Kamin-Kashyrskyy Jewish Cemetery
The exact period of the cemetery’s establishment is unknown. It is estimated that the cemetery was established in the late 19th century. Given it appears on Russian maps from 1907 it can be assumed the cemetery already existed during that period. The oldest preserved tombstone is dated to the early 20th century.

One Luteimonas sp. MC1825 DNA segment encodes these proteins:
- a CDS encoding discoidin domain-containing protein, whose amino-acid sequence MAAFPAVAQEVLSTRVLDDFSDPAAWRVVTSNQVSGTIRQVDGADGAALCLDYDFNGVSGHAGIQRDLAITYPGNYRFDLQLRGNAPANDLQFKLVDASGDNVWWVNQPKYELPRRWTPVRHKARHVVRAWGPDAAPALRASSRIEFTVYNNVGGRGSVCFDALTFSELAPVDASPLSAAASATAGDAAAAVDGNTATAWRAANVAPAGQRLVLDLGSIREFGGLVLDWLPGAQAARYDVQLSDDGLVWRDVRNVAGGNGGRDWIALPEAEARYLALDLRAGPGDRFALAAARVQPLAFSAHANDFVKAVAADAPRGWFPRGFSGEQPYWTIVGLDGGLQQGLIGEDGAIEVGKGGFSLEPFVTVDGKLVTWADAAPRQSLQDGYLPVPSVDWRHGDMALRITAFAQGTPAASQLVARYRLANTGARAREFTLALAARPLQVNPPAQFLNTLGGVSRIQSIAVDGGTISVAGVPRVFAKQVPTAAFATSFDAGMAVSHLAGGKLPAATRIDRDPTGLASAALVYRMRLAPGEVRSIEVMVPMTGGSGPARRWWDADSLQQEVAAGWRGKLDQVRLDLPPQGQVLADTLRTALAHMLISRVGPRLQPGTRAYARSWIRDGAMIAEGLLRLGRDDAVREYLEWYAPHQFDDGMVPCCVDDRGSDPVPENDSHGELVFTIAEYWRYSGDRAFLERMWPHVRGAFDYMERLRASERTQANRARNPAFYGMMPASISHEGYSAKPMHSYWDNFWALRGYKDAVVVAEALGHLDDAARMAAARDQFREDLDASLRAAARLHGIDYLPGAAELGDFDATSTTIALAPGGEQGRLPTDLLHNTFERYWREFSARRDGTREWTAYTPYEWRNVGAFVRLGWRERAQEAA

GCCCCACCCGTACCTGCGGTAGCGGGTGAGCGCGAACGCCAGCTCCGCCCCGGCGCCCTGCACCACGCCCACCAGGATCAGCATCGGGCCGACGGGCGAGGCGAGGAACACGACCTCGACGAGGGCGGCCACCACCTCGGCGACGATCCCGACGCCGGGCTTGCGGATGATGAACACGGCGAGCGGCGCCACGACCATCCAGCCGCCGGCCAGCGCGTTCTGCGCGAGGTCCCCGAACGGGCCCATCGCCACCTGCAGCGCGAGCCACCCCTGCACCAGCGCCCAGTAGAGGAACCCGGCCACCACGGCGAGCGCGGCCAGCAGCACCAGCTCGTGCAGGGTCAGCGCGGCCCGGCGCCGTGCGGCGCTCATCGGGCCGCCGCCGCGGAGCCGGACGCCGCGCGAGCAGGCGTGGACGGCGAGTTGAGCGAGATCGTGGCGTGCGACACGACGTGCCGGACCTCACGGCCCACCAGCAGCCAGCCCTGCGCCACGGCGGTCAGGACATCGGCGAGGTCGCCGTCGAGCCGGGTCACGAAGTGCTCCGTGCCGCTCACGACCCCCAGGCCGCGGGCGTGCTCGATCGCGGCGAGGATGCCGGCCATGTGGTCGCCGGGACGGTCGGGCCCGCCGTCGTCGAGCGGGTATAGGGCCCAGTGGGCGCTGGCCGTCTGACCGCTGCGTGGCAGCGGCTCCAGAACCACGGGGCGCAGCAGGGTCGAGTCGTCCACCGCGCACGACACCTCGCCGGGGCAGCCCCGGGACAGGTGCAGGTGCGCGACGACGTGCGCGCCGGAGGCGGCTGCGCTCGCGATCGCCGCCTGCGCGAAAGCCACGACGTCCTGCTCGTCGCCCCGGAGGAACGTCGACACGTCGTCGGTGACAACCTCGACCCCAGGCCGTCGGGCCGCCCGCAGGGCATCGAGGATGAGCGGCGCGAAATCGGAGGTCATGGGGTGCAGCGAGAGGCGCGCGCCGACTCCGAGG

The presence of a Jewish community in Kamin’-Kashyrs’kyy was first recorded in the mid 16th century. By 1897, this population had risen to 1,189 (98% of the total population). The community consisted of Trysk and Kobrin hasids. By the beginning of 20th century, an illegal department of Zionist-socialists had been set up in the town. During WWI, Jewish refugees from the southern regions of Volyn’ arrived in Kamin’-Kashyrs’kyy. In September 1915, the retreating Russian army destroyed the town. The Jews were forced to flee to the nearby forests. Their self-defence group, set up in 1918, helped prevent two pogrom attempts. Nevertheless 120 Jews were murdered in 1920. During the 1920s and 1930s, the town housed a Tarbut school (teaching in Yiddish from 1939), a Talmud Tora, and a library. A department of the national Jewish bank also operated in the city during this period. From the 1930s, antisemitism led to attacks on the stores owned by Jews. Nazis troops arrived on August 2, 1941. In May 1942 a ghetto was set up in which 3,000 Jews from Kamin’-Kashyrs’kyy and the surrounding villages were confined. On August 10, 1942, 1,700 Jews were murdered in the Jewish cemetery. More than 600 Jewish workers remained in the ghetto until November 2, 1942. Around 400 attempted to escape, but only 100 survived, joining the partisans. In July 1992, a monument of black granite was installed on the former ghetto site. In the same year, two more monuments were set up on the sites of mass executions.